From May 2018, UK companies could face huge fines for failing to comply with new data rules that many seem unprepared for. But instead of viewing the General Data Protection Regulations as yet another tick-box compliance issue, it might pay to take a more strategic view. At Thoughtworks, we think GDPR should fundamentally change the way you think about customer data.
That’s because GDPR introduces some challenging standards to meet. These include: changes to customer consent, the right to be forgotten and reporting data breaches within 72-hours. The impact of these challenges alone would demand extensive changes to many companies’ existing systems.
From the companies that we speak to, many are waiting to see who jumps first. It seems that many people think this is more a case of data reporting and audit process—simply where some i’s need dotting and t’s crossing.
In fact, the changes are potentially so profound that there are no sticking plasters or superficial approaches that will help. GDPR will force you to completely rethink your approach to customer data. That means compliance can no longer be viewed as a perimeter function contained somewhere within a report: it needs a deep-seated behavioral change. Indeed, companies and their legacy estates cannot remain as they are.
At Thoughtworks, we believe organizations and their systems will need to be adaptive and responsive to change in a quality assured manner. And they must be able to change at lightning pace.
What is GDPR?
GDPR updates UK’s Data Protection Act of 1998, which was written into the statute books before the Internet was widespread, before smartphones were common, long before the cloud and ecommerce.
As our relationship with the Internet has grown, consumers have sleepwalked into an era where they routinely give away information without realizing the consequences. As a result of this asymmetric information exchange, the customer gives and the companies keep collecting, reselling, spamming, and sadly, losing data.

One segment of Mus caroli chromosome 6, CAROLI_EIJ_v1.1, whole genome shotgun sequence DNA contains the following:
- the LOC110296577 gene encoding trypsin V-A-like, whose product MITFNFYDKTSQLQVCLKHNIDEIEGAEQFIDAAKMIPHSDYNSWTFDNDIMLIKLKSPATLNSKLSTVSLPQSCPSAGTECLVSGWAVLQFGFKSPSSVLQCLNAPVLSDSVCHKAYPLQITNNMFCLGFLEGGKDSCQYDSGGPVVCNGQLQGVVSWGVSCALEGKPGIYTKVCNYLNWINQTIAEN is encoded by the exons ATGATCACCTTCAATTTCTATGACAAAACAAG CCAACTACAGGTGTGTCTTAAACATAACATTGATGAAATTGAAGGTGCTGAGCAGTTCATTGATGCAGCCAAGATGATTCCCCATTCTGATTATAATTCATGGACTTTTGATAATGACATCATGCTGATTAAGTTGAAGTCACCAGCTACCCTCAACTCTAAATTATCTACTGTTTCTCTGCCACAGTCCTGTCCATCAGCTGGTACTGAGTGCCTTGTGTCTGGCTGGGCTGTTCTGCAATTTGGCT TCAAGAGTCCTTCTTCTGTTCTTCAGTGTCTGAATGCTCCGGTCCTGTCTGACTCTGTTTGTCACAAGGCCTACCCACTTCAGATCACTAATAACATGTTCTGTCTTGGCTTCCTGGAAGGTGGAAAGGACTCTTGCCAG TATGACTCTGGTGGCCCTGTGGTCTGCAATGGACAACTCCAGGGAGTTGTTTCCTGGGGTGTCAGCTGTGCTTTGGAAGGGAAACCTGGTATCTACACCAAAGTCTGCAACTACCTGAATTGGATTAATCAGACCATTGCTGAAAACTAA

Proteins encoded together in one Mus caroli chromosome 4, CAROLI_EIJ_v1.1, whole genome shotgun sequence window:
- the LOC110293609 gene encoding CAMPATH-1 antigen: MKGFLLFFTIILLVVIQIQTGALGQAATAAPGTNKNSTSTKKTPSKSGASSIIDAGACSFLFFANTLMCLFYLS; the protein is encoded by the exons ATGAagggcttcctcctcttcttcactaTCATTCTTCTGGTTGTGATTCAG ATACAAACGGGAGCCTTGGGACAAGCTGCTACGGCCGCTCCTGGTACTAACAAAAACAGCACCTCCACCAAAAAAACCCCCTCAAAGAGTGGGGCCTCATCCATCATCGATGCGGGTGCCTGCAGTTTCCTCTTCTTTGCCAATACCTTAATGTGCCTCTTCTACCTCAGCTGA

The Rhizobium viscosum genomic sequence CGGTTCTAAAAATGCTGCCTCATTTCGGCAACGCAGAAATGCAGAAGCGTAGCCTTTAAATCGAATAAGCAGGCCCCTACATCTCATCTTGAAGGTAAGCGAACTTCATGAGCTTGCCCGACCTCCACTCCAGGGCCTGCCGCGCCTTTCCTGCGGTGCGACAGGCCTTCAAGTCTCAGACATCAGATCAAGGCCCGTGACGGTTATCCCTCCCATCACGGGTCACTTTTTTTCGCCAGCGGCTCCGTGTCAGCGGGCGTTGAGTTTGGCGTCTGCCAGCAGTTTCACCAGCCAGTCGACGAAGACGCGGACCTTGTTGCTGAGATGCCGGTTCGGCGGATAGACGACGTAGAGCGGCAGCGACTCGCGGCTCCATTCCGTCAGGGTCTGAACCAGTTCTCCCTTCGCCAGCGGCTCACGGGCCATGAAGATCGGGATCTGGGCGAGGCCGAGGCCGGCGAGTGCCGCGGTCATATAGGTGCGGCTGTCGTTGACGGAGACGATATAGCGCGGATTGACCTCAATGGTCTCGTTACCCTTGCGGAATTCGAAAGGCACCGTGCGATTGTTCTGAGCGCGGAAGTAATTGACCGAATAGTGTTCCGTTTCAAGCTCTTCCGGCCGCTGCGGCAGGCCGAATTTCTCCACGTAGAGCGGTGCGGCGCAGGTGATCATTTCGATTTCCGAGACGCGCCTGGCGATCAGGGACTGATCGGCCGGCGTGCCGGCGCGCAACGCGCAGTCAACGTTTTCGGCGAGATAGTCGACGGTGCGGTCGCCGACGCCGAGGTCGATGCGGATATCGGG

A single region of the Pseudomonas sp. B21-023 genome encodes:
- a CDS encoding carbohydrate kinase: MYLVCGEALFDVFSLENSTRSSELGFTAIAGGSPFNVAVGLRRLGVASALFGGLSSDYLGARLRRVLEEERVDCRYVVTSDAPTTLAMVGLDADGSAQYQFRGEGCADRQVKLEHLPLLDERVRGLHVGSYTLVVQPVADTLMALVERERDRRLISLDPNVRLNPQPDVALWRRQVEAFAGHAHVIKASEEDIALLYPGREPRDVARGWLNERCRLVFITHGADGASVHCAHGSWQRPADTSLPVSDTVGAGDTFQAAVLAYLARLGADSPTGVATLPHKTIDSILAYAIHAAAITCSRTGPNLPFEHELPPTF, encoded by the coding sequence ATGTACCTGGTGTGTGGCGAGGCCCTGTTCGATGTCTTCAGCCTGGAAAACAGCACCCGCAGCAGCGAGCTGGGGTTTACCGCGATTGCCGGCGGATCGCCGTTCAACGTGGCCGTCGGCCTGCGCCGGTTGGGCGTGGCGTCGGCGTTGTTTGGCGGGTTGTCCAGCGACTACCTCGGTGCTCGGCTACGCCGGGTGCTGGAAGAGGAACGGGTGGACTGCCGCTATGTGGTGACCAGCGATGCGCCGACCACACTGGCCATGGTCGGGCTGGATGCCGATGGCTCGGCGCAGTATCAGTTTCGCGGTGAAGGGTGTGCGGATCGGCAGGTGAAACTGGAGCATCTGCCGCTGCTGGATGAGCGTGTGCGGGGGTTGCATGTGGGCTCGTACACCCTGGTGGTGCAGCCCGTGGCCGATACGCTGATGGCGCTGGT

Many people are utterly unaware of the extent to which details of their personal lives are now available for others to see.
GDPR is designed to catch up significantly and bring privacy back under some degree of control.
In essence, GDPR will introduce new data rules to include:
Widening the scope of what counts as personal data
Tightening the rules around consent to use personal data
Introducing mandatory privacy impact assessments
Introducing a data breach notification requirement
Enshrining the right to be ‘forgotten’
Requiring ‘Privacy by Design’
Don’t play the waiting game
We know from experience, that many companies are playing a waiting game. They want to know how the law is going to be policed, who will get audited first and how legal precedent will emerge.
There are, of course, risks in such an approach. Non-compliance with the GDPR could lead to fines of €20 million or 4% of global turnover—whichever is the greater. Are you sure you could comply with the data breach notification requirements within 72 hours? Maybe the first companies to fail with the data breach notification rules won’t face such stringent action, but inevitably, those that have done nothing to prepare for GDPR run higher risks of attracting the regulators ire.
What does this mean for my company?
To get an understanding of complexity of complying with GDPR—and the mind shift that’s necessary, it helps to look at the practical application of some of the new requirements.
Take the right to be forgotten. That should be easy to comply with, right? You just delete that person’s data from your system. Except it might not be one system. Relevant data could be spread far and wide: from references to them in marketing communication, tracking systems, emails. You might find you’ve shared data about that person with partners, or included their data in digital and physical reports. All of a sudden, you can see your IT staff recoiling in horror at the enormity of the problem.